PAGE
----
The Union of Concerned Scientists states that in an average year, a coal plant burns 114 pounds of lead and other toxic heavy metals. If all of that goes into the air when the coal is burned, who knows how much drifts into nearby streams and valleys near the mountains where the coal is actually mined? The liquid waste generated by mountain top removal is dumped into a nearby valley, where the current law is that it must be at least 100 feet away from any stream (the new law states that this requirement can be skirted if “compliance is determined to be impossible” — how is that determined?). The solid waste is carted away into nearby valleys, usually in unlined and unmonitored landfills. How can the industries ask for a relaxation that would impede them from following the new, stricter lead concentration allowed in air? The qualification may be that the sources of pollution are different (water vs. air particulates), but once the waste has been dumped, some of it will be buried and some of the mine tailings can be kicked up into the air.

From this another problem arises – how far ahead are the companies required to plan to keep the dumping sites safe from leaching? This article states that mining pollution and the waste at the dumping sites stick around for quite awhile, affecting wildlife in the are. This means once the companies have stripped all the mountains, they have no long-term abandonment plan and instead leave the mess for the communities to clean up. If we are at all concerned about the quality of our streams or our air, the government cannot have double standards and pander to industries like surface mining.

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Seriously…let’s talk about creationism.

I know Dr. Kassel brought this up before, but I just heard it again on the news and I had to see what the story was.  Republican nominee John McCain and his running mate Sarah Palin advocate teaching intelligent design (or creationism in disguise) right along with the theory of evolution. Now regardless of how you feel about it personally, the idea of throwing a religious theory in the science textbooks next to evolution has to be scary to scientists. A PA federal court ruled in 2005 that creationism could not be included in a public school science curriculum because it:

“singles out the theory of evolution for special treatment, misrepresents its status in the scientific community, causes students to doubt its validity without scientific justification, presents students with a religious alternative masquerading as a scientific theory, directs them to consult a creationist text as though it were a science resource and instructs students to forgo scientific inquiry in the public school classroom and instead to seek out religious instruction elsewhere.”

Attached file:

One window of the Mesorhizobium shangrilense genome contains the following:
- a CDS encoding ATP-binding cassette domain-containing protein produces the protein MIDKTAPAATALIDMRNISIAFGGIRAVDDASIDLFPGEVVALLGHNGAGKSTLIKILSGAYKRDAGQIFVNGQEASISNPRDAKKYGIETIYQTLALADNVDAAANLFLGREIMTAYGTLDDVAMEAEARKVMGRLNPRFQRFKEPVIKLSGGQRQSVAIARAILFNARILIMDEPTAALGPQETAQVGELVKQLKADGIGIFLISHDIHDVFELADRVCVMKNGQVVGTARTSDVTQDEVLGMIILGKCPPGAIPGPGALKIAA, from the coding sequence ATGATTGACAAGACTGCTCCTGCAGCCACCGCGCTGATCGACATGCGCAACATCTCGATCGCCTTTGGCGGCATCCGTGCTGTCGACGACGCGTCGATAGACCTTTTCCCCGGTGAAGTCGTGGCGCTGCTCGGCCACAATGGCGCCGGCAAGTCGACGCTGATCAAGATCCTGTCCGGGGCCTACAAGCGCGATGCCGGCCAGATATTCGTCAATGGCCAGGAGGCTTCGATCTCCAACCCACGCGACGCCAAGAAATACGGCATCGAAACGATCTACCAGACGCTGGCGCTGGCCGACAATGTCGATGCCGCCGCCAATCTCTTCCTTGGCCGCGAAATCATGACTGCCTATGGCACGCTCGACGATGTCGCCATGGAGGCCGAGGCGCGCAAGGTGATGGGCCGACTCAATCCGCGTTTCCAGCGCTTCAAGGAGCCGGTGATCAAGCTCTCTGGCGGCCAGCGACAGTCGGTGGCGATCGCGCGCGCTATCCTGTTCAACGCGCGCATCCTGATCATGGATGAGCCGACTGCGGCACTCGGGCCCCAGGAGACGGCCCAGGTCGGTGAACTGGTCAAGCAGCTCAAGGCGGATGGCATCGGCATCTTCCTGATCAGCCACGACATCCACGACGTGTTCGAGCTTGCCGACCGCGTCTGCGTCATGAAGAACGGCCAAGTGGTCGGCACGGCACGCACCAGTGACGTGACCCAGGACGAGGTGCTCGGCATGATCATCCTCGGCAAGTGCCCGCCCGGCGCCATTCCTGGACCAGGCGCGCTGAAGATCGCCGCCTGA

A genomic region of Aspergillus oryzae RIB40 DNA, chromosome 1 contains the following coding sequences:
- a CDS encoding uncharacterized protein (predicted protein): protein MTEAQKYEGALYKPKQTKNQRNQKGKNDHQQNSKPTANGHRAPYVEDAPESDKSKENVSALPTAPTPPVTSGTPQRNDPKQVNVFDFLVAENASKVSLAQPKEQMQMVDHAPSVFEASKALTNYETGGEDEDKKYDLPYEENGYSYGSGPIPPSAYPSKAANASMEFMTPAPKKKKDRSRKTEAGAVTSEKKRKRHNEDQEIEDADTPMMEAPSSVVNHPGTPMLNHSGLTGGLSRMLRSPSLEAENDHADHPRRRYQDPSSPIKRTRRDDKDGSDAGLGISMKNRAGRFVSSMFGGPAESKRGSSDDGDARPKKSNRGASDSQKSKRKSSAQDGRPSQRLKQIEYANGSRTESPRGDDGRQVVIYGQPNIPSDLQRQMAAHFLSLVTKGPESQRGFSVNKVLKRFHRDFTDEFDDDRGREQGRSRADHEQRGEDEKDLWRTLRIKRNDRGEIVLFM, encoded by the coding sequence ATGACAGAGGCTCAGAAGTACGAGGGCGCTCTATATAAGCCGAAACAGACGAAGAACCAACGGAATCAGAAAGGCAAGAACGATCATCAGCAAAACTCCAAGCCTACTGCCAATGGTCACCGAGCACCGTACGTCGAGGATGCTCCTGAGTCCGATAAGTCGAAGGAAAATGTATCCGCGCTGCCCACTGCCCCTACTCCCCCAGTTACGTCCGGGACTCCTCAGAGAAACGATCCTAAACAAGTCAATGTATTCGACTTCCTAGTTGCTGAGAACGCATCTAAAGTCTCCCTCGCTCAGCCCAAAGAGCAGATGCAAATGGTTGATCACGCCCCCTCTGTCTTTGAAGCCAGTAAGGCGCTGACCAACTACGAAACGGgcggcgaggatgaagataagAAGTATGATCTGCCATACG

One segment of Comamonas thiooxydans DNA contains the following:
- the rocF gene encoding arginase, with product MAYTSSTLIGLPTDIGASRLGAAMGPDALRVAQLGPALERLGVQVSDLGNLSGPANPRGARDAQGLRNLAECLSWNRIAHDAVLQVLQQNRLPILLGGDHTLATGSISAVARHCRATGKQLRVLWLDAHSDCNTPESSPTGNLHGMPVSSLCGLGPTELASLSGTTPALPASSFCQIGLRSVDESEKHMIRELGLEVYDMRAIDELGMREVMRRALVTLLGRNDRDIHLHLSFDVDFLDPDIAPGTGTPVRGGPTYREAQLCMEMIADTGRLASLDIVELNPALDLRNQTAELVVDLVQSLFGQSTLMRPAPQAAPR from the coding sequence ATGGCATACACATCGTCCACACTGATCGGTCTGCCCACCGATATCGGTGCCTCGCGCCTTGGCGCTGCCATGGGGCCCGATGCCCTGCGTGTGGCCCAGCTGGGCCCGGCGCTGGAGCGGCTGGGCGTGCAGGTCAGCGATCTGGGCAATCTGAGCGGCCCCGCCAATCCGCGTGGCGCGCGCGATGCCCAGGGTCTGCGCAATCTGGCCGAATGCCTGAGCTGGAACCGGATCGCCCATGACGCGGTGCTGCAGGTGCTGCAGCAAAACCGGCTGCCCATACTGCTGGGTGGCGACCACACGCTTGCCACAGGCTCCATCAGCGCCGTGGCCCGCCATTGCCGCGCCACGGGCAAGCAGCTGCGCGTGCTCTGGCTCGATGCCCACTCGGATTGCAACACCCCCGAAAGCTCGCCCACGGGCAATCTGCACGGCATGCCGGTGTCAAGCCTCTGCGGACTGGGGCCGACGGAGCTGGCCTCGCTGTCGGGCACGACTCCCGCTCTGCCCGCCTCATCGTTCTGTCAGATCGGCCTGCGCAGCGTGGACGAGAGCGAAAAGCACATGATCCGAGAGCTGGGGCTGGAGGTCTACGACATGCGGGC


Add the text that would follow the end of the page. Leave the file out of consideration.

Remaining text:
I think there are serious implications to teaching young students, who are newly encountering the subjects, that creationism and evolution are on equal footing as scientific findings. Now separation of church and state is not a Constitutional right, but I wonder who has more to lose here: science or religion? On the one hand, if theories of science have the ability to reach for supernatural explanations the scientific method falls apart. On the other hand, if religion asserts itself as a science where does that leave faith?

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Almost 50% of top software sales are antivirus or antispyware – Yikes!

Is it a problem that 9 of the top 20 software titles for September (in terms of total sales) for PC’s are antivirus/antispyware? Or am I just being a smug, uh, non-windows user? And is that an Apple product at #19?

1. Spore
2. MS Office 2007 Home & Student
3. Warhammer Online: Age of Reckoning
4. Trend Micro AntiVirus 2008 Plus Anti-Spyware
5. Spy Sweeper
6. Norton 360 2.0 3User

7. The Sims 2 Apartment Life
8. Norton Antivirus 2008
9. Trend Micro Internet Security 2008 3User
10. Spy Sweeper w/Antivirus
11. Norton Internet Security 2008

12. MS Office 2007
13. Warhammer Online: Age of Reckoning Collector’s Edition